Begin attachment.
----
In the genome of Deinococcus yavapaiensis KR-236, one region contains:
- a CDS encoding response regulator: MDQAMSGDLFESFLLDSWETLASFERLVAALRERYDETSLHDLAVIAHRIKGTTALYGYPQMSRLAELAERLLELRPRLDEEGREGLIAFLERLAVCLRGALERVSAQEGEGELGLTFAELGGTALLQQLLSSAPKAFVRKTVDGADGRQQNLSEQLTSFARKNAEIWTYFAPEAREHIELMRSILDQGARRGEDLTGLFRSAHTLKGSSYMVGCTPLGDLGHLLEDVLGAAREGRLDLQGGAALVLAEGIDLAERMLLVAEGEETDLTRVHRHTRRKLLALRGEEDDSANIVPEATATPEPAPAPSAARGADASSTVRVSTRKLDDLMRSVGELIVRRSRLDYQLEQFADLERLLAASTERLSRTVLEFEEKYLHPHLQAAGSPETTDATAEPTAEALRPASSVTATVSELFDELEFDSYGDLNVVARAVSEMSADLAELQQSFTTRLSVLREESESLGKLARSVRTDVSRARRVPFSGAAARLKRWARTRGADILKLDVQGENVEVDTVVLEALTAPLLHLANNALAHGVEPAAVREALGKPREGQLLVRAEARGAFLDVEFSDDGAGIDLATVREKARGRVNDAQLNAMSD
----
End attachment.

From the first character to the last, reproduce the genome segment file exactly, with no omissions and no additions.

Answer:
In the genome of Deinococcus yavapaiensis KR-236, one region contains:
- a CDS encoding response regulator: MDQAMSGDLFESFLLDSWETLASFERLVAALRERYDETSLHDLAVIAHRIKGTTALYGYPQMSRLAELAERLLELRPRLDEEGREGLIAFLERLAVCLRGALERVSAQEGEGELGLTFAELGGTALLQQLLSSAPKAFVRKTVDGADGRQQNLSEQLTSFARKNAEIWTYFAPEAREHIELMRSILDQGARRGEDLTGLFRSAHTLKGSSYMVGCTPLGDLGHLLEDVLGAAREGRLDLQGGAALVLAEGIDLAERMLLVAEGEETDLTRVHRHTRRKLLALRGEEDDSANIVPEATATPEPAPAPSAARGADASSTVRVSTRKLDDLMRSVGELIVRRSRLDYQLEQFADLERLLAASTERLSRTVLEFEEKYLHPHLQAAGSPETTDATAEPTAEALRPASSVTATVSELFDELEFDSYGDLNVVARAVSEMSADLAELQQSFTTRLSVLREESESLGKLARSVRTDVSRARRVPFSGAAARLKRWARTRGADILKLDVQGENVEVDTVVLEALTAPLLHLANNALAHGVEPAAVREALGKPREGQLLVRAEARGAFLDVEFSDDGAGIDLATVREKARGRVNDAQLNAMSD